Risk factors for osteoporosis in Crohn’s disease: infliximab, corticosteroids, body mass index, and age of onset.

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Risk factors for osteoporosis in Crohn’s disease: infliximab, corticosteroids, body mass index, and age of onset.

Inflamm Bowel Dis. 2013 May;19(6):1173-8

Authors: Azzopardi N, Ellul P

Abstract
BACKGROUND: We analyzed the characteristics associated with increased risk of osteoporosis in patients with Crohn’s disease in Malta.
METHOD: Eighty-three patients with histologically and endoscopically confirmed Crohn’s disease underwent a DEXA bone density scan and their phenotypic characteristics were analyzed.
RESULTS: There was a significant association between body mass index and bone mineral density (P = 0.004) and a significant difference in the T scores of patients according to age at diagnosis (Montreal Classification: P = 0.0006) with patients diagnosed <17 years (n = 13) having lower T scores than those diagnosed at older age groups (n = 70). There was a significant difference between the T scores of patients on infliximab (n = 33) and those not on biological therapy (n = 50, P = 0.0058). Patients with high cumulative corticosteroid doses (>10 mg/d for >3 mo, n = 18) had lower bone mineral densities than patients who received smaller corticosteroid doses (P = 0.013). There was however no significant difference in the T scores of patients according to disease location (P = 0.18), disease type (P = 0.64), gender (P = 0.30), and history of ileal resection (P = 0.68). There was also no significant correlation between disease duration and T scores (hip) (P = 0.61).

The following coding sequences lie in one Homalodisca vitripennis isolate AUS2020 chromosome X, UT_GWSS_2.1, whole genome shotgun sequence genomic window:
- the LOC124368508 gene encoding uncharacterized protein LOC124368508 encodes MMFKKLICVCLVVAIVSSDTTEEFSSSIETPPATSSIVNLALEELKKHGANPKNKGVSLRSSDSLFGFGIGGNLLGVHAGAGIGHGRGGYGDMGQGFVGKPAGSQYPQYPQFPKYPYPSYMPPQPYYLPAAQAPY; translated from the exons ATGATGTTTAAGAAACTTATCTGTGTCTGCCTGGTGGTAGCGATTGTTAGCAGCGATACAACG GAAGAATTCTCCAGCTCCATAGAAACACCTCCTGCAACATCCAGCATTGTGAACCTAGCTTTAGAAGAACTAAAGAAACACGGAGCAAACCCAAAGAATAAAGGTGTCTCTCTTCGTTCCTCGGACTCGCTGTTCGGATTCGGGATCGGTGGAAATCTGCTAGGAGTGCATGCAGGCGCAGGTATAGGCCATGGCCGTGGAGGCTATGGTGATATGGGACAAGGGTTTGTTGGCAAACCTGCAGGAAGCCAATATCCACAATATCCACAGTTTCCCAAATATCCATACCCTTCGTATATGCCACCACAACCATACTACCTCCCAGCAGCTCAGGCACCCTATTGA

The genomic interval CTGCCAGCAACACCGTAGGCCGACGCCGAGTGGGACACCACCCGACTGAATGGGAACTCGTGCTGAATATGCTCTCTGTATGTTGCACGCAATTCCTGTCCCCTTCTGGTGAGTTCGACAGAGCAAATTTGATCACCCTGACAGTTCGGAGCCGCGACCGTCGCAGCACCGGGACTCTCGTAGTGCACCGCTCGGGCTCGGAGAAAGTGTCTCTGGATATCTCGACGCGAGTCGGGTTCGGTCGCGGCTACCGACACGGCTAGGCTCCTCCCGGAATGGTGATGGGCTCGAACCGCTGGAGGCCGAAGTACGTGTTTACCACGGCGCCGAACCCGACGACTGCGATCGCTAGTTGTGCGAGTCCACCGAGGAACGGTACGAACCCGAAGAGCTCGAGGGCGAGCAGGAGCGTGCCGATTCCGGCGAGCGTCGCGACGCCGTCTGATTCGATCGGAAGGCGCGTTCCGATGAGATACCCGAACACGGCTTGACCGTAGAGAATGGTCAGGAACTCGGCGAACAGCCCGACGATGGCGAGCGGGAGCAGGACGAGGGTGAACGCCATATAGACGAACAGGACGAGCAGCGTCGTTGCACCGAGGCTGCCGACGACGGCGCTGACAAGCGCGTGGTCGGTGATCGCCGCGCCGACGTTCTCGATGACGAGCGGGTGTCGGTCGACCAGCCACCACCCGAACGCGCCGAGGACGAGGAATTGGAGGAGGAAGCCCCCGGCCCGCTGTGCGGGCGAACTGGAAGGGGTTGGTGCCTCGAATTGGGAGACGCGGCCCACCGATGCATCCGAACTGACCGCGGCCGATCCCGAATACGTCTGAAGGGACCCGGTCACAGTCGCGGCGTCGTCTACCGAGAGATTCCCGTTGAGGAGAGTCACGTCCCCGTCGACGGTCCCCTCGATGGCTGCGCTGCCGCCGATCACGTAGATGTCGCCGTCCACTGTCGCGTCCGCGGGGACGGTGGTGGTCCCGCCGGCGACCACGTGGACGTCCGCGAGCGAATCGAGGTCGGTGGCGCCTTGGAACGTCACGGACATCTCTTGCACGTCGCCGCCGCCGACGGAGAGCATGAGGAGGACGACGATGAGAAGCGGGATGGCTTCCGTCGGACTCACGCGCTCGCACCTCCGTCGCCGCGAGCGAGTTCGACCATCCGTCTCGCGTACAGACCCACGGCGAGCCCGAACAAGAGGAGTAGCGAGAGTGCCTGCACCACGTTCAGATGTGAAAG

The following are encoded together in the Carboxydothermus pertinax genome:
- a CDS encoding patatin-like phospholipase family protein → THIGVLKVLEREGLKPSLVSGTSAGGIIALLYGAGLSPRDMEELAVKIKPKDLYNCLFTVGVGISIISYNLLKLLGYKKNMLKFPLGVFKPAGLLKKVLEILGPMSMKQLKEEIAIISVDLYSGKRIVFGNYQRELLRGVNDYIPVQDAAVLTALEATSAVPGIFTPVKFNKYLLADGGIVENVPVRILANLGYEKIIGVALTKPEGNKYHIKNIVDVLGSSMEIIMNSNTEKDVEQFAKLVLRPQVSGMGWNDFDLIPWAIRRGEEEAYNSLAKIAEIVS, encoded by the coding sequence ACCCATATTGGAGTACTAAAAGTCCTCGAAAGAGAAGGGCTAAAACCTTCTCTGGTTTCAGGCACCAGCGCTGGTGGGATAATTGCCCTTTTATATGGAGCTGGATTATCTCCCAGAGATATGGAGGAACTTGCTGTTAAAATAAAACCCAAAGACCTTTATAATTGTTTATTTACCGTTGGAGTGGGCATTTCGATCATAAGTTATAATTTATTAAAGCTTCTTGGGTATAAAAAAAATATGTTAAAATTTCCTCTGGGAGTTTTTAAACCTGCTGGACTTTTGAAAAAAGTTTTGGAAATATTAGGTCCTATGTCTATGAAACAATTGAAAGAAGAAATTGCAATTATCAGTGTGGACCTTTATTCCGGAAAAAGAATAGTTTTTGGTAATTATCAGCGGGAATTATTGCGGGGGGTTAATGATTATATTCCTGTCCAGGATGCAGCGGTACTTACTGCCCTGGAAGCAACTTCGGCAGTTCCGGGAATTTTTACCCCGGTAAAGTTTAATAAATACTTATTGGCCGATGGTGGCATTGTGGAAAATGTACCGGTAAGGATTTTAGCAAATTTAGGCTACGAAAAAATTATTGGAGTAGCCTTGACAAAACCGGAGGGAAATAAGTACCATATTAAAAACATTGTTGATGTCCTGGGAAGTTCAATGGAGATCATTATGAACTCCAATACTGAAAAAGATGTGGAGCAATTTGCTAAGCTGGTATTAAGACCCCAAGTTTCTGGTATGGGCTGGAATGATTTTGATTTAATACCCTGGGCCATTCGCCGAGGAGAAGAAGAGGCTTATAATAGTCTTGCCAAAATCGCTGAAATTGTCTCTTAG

CONCLUSIONS: Low body mass index, early disease onset, high corticosteroid doses and, anti-tumor necrosis factor α therapy are associated with increased risk of osteoporosis. Lower T scores in patients on infliximab occur as patients receiving this therapy have more severe inflammation, which is associated with elevated osteoclastogenic factors, rather than as a side-effect of the anti-tumor necrosis factor-α therapy.

PMID: 23511037 [PubMed – indexed for MEDLINE]

PubMed Link: https://www.ncbi.nlm.nih.gov/pubmed/23511037?dopt=Abstract